Beware of the Deep State, fake news, and novenas to St. Jude

Did you ever get the feeling that that you’ve become an extra in someone else's movie?

For almost two years now I’ve resisted that notion but it’s time to ‘fess up that like everyone else in these United States my life is being controlled by our obsessive-compulsive president.

I’ve consistently refused to take any responsibility for the everyday freak show that the country has morphed into. Why should I - I’d vote for Packie McCarthy’s jennet before President Trump.

I’m a New Yorker – we know Mr. Trump and have to the best of our abilities ignored his Fifth Avenue shenanigans. 

I’ve never experienced the wonders of The Apprentice, and would run a tabloid mile from Omarosa, Stormy, Ted Nugent and the other hapless minions who flock to the great man’s orbit.

I do however follow current affairs and am well aware of the swamp-dwellers, sycophants, and borderline psychopaths like Manafort, Flynn, Miller, Cohen, et al who “know a good thing when they see it coming” as my granny used to say.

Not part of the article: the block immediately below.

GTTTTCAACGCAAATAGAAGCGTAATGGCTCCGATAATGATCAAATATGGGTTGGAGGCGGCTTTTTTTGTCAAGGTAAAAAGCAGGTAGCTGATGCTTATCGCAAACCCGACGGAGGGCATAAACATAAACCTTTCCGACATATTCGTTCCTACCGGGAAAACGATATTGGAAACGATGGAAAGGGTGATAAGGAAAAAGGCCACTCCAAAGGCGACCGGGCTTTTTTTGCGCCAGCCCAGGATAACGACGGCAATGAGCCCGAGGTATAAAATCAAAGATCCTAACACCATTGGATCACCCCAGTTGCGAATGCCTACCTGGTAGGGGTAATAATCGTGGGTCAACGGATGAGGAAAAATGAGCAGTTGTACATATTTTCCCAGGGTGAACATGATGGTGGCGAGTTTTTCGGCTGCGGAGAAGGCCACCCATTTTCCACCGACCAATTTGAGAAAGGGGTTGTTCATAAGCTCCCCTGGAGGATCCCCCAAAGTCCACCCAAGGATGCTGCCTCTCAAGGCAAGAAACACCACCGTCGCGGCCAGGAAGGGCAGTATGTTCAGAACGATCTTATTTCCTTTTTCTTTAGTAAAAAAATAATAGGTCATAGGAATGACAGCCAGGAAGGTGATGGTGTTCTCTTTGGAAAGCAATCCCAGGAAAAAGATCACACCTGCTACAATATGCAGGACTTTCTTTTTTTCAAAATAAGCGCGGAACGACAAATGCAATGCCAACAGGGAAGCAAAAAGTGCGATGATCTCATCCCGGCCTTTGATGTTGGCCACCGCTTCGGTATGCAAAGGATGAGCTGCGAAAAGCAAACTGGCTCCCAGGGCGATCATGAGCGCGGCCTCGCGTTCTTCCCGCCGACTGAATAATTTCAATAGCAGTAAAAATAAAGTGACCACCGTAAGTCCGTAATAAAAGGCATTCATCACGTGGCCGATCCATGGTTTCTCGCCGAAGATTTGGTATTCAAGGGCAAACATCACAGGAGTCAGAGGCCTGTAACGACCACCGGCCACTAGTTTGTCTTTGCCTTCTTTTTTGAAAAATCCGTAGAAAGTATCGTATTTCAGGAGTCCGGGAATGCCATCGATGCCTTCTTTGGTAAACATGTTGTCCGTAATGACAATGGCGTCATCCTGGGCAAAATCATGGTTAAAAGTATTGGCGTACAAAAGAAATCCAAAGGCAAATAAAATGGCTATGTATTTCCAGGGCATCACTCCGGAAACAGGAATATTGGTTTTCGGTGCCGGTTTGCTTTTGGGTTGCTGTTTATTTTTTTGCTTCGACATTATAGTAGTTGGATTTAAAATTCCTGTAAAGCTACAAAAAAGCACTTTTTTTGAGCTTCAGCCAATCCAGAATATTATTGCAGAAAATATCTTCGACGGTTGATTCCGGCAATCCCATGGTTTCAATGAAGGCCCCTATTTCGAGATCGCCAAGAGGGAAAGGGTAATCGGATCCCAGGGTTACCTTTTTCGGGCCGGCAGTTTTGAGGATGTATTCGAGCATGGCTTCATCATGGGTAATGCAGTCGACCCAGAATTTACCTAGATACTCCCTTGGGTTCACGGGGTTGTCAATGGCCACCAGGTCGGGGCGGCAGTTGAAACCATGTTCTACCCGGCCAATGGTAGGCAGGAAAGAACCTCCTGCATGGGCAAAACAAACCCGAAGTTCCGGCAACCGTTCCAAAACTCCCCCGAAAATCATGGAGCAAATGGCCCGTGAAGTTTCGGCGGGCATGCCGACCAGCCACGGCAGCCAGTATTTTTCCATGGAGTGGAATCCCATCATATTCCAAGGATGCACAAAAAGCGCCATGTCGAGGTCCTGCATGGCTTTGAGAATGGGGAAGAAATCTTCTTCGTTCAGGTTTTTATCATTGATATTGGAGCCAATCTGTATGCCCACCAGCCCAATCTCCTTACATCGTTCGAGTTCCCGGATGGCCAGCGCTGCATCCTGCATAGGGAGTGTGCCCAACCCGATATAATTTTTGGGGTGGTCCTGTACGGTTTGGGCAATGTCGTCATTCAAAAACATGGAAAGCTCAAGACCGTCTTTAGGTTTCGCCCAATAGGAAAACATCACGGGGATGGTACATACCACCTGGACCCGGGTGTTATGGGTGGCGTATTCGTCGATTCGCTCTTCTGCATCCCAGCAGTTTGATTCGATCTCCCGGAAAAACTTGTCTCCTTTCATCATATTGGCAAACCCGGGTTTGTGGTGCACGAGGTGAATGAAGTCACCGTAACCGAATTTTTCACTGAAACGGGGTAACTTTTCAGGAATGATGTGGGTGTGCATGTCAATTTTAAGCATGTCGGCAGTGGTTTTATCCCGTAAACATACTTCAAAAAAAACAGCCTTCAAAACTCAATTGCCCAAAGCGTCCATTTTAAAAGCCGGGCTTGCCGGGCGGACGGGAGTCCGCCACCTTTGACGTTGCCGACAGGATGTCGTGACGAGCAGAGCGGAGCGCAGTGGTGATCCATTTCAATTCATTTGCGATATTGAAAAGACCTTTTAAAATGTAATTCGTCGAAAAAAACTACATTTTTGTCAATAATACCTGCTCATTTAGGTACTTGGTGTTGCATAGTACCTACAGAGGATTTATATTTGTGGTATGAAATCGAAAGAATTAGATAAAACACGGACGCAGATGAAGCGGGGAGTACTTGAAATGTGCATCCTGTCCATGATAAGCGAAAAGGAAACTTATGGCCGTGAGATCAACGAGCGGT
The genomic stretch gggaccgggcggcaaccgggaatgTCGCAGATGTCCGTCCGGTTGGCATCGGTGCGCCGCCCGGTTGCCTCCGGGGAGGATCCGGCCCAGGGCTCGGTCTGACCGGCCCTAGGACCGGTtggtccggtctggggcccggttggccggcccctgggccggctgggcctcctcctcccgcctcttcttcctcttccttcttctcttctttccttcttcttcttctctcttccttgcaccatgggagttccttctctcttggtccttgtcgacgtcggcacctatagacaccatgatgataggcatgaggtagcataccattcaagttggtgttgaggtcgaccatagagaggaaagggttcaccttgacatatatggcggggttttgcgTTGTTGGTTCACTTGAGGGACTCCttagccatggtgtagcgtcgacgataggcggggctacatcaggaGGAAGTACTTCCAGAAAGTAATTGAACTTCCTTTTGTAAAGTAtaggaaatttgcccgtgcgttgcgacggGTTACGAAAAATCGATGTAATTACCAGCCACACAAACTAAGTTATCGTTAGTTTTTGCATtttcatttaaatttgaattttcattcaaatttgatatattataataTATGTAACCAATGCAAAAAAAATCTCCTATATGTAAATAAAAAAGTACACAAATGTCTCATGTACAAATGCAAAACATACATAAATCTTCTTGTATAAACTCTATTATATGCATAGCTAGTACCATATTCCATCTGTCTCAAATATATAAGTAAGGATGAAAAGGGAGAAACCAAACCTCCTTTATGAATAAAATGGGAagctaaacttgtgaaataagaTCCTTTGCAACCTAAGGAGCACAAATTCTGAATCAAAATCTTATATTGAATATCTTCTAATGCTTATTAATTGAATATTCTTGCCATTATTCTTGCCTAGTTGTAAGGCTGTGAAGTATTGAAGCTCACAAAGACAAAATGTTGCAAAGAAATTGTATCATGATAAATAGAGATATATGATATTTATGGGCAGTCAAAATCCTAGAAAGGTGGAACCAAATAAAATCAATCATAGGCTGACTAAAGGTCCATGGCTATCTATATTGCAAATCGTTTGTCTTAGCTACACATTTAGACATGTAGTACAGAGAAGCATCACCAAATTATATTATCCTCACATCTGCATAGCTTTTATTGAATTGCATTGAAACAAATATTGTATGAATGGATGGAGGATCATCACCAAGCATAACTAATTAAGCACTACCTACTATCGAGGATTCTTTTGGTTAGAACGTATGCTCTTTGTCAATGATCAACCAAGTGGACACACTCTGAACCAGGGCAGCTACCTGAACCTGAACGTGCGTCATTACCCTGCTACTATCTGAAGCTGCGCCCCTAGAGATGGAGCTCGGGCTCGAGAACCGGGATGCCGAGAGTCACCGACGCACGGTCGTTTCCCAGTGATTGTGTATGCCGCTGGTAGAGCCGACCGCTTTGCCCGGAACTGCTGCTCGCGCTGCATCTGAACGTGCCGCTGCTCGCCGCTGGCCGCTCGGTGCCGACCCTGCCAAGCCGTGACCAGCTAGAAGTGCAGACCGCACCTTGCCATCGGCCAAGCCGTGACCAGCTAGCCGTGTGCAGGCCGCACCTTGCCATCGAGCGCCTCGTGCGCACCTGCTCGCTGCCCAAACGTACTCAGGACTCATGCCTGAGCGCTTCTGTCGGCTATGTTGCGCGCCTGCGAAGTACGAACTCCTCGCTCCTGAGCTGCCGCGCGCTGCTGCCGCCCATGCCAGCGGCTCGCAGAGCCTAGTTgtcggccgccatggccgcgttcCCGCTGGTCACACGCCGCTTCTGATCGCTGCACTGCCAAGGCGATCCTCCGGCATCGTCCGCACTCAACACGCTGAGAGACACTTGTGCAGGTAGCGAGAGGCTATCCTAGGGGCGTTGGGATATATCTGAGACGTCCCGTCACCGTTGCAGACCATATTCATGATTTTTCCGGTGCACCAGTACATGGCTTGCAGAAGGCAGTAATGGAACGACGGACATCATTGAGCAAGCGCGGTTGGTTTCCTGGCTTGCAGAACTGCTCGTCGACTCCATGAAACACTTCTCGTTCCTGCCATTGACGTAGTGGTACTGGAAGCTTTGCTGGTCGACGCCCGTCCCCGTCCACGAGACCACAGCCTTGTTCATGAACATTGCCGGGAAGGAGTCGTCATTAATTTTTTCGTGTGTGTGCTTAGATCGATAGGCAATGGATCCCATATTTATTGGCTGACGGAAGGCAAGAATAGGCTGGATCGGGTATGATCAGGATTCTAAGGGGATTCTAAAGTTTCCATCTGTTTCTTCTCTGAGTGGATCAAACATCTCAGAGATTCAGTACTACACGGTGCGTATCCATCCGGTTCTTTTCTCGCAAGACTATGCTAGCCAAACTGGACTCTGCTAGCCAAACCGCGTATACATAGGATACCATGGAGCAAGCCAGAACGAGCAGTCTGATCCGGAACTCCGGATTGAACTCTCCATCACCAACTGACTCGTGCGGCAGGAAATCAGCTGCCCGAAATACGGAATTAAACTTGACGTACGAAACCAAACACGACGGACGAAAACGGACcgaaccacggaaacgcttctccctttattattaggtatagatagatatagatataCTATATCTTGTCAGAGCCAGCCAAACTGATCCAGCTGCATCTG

But for the most part I’ve lived in my own cocoon with the volume turned way down so that I can ignore Mr. Trump’s egotistical braying.

About a year ago I even began to marvel at the man - for I’ve known his type in the music business, but even those bozos tended to eventually pass out after a night of blow and bluster.  

How does the president keep it up? Doesn’t he ever tire of his own narcissism? I’ve long since learned the answer.

Up until recently I was able to rationalize that at least he’s not as bad as George W. Bush, he hasn’t invaded Iraq and upended a whole region of this planet along with millions of lives.

And the economy is ticking along nicely, particularly for those invested in the stock market and those in the top 5%. 

However, the upcoming tax giveaways to corporations for the most part will not be reinvested in jobs or workers, but will be used to buy back stock and increase the already massive corporate wealth.  

Regardless, the piper must inevitably be paid and a deficit bill of one trillion dollars looms in the near future.